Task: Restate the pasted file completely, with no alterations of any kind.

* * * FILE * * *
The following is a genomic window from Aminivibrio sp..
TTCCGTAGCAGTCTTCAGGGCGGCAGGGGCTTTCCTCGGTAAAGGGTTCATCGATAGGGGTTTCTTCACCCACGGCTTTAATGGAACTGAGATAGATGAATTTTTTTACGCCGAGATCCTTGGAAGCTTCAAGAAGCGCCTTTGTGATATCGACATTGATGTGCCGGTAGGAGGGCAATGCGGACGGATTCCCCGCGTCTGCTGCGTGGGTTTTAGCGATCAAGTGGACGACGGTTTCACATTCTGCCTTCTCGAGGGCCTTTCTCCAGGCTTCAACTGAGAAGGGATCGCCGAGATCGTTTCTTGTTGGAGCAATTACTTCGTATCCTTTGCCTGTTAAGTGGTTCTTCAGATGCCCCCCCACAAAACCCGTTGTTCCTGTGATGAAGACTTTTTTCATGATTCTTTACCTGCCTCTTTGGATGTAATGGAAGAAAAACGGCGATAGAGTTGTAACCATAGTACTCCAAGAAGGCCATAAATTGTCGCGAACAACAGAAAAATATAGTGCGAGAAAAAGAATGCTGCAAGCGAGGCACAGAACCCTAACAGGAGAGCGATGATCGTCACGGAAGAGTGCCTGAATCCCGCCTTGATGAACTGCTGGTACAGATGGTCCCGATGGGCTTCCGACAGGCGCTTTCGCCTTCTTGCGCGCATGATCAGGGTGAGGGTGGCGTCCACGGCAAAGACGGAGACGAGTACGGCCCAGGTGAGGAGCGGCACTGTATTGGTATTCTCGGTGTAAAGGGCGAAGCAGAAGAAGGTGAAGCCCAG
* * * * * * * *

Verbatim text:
The following is a genomic window from Aminivibrio sp..
TTCCGTAGCAGTCTTCAGGGCGGCAGGGGCTTTCCTCGGTAAAGGGTTCATCGATAGGGGTTTCTTCACCCACGGCTTTAATGGAACTGAGATAGATGAATTTTTTTACGCCGAGATCCTTGGAAGCTTCAAGAAGCGCCTTTGTGATATCGACATTGATGTGCCGGTAGGAGGGCAATGCGGACGGATTCCCCGCGTCTGCTGCGTGGGTTTTAGCGATCAAGTGGACGACGGTTTCACATTCTGCCTTCTCGAGGGCCTTTCTCCAGGCTTCAACTGAGAAGGGATCGCCGAGATCGTTTCTTGTTGGAGCAATTACTTCGTATCCTTTGCCTGTTAAGTGGTTCTTCAGATGCCCCCCCACAAAACCCGTTGTTCCTGTGATGAAGACTTTTTTCATGATTCTTTACCTGCCTCTTTGGATGTAATGGAAGAAAAACGGCGATAGAGTTGTAACCATAGTACTCCAAGAAGGCCATAAATTGTCGCGAACAACAGAAAAATATAGTGCGAGAAAAAGAATGCTGCAAGCGAGGCACAGAACCCTAACAGGAGAGCGATGATCGTCACGGAAGAGTGCCTGAATCCCGCCTTGATGAACTGCTGGTACAGATGGTCCCGATGGGCTTCCGACAGGCGCTTTCGCCTTCTTGCGCGCATGATCAGGGTGAGGGTGGCGTCCACGGCAAAGACGGAGACGAGTACGGCCCAGGTGAGGAGCGGCACTGTATTGGTATTCTCGGTGTAAAGGGCGAAGCAGAAGAAGGTGAAGCCCAG